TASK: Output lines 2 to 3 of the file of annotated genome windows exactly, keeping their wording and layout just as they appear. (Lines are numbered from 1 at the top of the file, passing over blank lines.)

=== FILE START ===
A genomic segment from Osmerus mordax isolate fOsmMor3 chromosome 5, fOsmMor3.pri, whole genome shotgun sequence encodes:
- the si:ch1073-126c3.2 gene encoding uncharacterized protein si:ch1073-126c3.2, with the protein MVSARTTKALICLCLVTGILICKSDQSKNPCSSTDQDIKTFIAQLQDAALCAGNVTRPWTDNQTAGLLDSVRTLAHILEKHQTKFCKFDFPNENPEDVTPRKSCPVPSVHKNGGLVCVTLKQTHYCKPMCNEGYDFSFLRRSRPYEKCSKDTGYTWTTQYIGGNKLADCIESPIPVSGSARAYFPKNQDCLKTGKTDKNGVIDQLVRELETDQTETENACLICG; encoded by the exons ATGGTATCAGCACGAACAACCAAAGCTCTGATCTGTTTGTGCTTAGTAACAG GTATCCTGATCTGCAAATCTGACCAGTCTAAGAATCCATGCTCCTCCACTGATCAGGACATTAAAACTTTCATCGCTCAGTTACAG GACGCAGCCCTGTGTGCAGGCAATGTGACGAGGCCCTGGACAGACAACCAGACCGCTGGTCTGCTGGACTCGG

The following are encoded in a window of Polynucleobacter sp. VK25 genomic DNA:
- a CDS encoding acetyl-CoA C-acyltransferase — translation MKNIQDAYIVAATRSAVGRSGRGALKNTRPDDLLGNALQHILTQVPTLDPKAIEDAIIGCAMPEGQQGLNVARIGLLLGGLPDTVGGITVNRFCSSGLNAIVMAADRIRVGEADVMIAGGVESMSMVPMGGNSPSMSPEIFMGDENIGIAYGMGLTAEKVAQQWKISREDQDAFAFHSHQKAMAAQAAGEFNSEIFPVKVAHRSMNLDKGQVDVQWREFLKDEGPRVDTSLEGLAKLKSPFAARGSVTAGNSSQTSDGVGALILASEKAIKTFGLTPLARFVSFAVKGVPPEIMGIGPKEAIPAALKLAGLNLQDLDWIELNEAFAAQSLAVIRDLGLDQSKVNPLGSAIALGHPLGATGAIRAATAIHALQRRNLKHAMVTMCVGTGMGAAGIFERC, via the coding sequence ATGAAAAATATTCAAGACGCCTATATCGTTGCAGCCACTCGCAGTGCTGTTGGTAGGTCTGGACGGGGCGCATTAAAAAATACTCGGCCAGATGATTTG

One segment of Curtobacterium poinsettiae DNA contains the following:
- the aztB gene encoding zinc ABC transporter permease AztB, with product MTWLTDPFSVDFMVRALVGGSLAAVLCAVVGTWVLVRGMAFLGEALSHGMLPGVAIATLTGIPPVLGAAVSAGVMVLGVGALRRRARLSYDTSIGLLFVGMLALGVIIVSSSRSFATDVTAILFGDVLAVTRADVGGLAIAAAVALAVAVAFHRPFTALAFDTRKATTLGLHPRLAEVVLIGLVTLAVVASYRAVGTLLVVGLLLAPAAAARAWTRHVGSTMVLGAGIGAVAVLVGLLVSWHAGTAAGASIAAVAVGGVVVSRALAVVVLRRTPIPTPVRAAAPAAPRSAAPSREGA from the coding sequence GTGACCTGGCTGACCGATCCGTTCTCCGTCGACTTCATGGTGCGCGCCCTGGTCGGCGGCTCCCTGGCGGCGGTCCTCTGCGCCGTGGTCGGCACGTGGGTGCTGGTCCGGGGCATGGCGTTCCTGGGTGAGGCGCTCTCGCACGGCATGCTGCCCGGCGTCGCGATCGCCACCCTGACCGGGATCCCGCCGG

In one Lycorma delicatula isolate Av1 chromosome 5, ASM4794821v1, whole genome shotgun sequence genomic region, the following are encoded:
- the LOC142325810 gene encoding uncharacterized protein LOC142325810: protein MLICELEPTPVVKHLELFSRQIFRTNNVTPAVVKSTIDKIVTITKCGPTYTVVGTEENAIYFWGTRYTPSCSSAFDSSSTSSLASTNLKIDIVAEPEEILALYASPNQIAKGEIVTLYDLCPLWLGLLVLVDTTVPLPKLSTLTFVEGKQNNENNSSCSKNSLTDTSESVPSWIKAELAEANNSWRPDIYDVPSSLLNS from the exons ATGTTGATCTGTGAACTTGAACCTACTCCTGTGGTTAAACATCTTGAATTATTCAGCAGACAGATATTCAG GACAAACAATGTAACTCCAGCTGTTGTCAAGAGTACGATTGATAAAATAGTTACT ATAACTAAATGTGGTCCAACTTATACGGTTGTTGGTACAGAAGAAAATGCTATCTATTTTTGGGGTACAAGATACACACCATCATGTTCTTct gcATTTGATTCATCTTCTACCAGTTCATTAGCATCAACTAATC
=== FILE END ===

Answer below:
- the si:ch1073-126c3.2 gene encoding uncharacterized protein si:ch1073-126c3.2, with the protein MVSARTTKALICLCLVTGILICKSDQSKNPCSSTDQDIKTFIAQLQDAALCAGNVTRPWTDNQTAGLLDSVRTLAHILEKHQTKFCKFDFPNENPEDVTPRKSCPVPSVHKNGGLVCVTLKQTHYCKPMCNEGYDFSFLRRSRPYEKCSKDTGYTWTTQYIGGNKLADCIESPIPVSGSARAYFPKNQDCLKTGKTDKNGVIDQLVRELETDQTETENACLICG; encoded by the exons ATGGTATCAGCACGAACAACCAAAGCTCTGATCTGTTTGTGCTTAGTAACAG GTATCCTGATCTGCAAATCTGACCAGTCTAAGAATCCATGCTCCTCCACTGATCAGGACATTAAAACTTTCATCGCTCAGTTACAG GACGCAGCCCTGTGTGCAGGCAATGTGACGAGGCCCTGGACAGACAACCAGACCGCTGGTCTGCTGGACTCGG

The following are encoded in a window of Polynucleobacter sp. VK25 genomic DNA: